Where we live and who we know, things we do and places we frequent – these are the factors that comprise our lifestyle. The truth is that you, and especially your child, will have a much easier time if your world is populated by people who share your child’s racial and/or cultural background. Most families who adopt transracially or transculturally are only beginning to assess their lives from the point of view of their child. Be honest with yourself. If your lifestyle isn’t as diverse as it could be, you can choose to change. More than our words, and regardless of our intentions, children take our actions to heart. If there are many people of color important to your life, you will deliver the message that people of color are important and valued. If your child is the only one, how will you avoid the message that she is an exception to her race, or that there is something wrong with his ethnicity? If you can comfortably imagine expanding your lifestyle in ways that may mean changing comforts and connections you currently enjoy, then transracial parenting will certainly offer you many opportunities to do so. If this sounds like a burden, you can modify and plan how to best manage the challenges for all of you.


How much do you really know about your child’s heritage? Most of us learn nothing in school about the history or contributions of people of color in America; consequently, we generally don’t know much. Don’t get discouraged here – get energized. There are whole new worlds you can learn about and help your child to discover. Recognizing what you know and what don’t know can light the path to future learning and growth. If you choose to do so, you can learn about anything you want to, at your own pace and in your own space.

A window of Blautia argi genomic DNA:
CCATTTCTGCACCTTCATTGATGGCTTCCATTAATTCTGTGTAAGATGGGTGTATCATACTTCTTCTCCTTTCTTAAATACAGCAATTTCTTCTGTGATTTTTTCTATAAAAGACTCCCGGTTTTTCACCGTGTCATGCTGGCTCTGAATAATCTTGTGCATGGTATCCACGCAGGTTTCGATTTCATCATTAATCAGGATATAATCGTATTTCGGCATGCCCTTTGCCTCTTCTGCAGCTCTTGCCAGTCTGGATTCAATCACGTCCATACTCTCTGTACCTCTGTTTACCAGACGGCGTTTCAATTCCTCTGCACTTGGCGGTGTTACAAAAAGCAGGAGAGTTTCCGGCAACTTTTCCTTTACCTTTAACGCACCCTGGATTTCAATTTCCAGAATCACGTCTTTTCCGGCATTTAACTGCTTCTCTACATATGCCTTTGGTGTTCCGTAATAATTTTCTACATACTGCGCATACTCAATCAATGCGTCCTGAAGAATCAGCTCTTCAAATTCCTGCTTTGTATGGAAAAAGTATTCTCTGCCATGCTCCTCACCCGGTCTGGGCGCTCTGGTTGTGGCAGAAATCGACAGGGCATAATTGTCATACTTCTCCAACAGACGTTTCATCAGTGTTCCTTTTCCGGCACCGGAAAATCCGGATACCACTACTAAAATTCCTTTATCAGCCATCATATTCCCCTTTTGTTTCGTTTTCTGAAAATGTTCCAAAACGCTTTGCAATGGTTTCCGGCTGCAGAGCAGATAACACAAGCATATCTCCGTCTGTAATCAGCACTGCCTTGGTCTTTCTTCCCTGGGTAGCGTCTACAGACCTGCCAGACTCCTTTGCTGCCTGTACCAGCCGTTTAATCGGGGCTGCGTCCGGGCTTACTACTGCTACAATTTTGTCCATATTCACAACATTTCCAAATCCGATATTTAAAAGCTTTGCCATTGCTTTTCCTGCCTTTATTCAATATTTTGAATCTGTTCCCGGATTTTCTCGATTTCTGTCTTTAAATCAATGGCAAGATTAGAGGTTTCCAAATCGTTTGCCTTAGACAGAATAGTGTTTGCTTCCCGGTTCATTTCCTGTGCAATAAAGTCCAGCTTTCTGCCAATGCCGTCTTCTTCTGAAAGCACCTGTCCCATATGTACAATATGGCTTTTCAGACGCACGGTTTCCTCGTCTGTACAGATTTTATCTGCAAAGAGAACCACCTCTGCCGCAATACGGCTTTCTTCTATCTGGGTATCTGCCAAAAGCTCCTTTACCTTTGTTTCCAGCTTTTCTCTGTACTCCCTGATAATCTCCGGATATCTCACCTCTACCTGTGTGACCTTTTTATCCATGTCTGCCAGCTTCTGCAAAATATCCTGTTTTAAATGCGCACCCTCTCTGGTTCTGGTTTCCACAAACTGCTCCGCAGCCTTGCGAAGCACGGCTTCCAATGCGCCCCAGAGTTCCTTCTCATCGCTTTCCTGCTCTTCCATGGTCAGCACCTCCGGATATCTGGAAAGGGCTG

What we know – and what we think we know. What is – and what has been. For the sake, strength and often the safety of their children, transracial families need to examine these questions more than most white families do. Schools teach us mostly European-based history and knowledge. Society teaches us to view the world from the point of view of white America, a point of view that sometimes includes immigrant- or minority-bashing to justify our history and current actions. Parents must understand the limitations to such “official” versions, going beyond what is easily available in order to learn more and to provide access to more knowledge for their child of color. Without positive history and a realistic understanding of current race-based realities in society, children will think that white is better and that people of color have accomplished little in their world. Such limited understanding cannot help but to undermine their own self-esteem and sense of ability and possibility. As a parent, you will have to safeguard and promote your child’s cultural legacy in order to offer him or her the opportunity to thrive.

Where Do I Go From Here?

Transracial/transcultural adoption is a lifelong journey, complex and challenging. It can work well for kids and families when parents are prepared to look at things from a new point of view. Most adoptive parents can tell stories about how they fell in love with their own most precious, best-beloved child, the child they love more and better than all the sweetest and most gratifying pleasures of the universe. Most parents raising a child not born to them can recount the wonders of coming to know that their family was destined to belong to each other and discovering for sure that, although blood may be thicker than water, love is thicker than blood. We know from personal experience that on top of all that, being white adoptive or foster parents of a child of color is as exhilarating and world altering as standing on your head for long periods of time. Upside down, everything looks different – is it the world that has changed or is it we who are different, looking at the world from a different point of view? We believe multiracial families are enhanced by developing the ability to catch a glimpse of each member’s unique vision, together deepening and pooling their collective insights, and wondering at the beauty and complexity of the world as seen through the differing prisms each person contributes.
Beth Hall and Gail Steinberg are the founding Co-Directors of Pact, An Adoption Alliance, authors of Inside Transracial Adoption and Below The Surface: A Self-Assessment Guide For Adoptive Families Considering Adoption Across Racial Or Cultural Lines Beth & Gail conduct numerous trainings each for local and national parent and professional groups on issues related to race and adoption, client assessment, services for adoptive families after placement, recruitment of families of color among other topics. They are both parents to children of different racial and ethnic heritage than their own.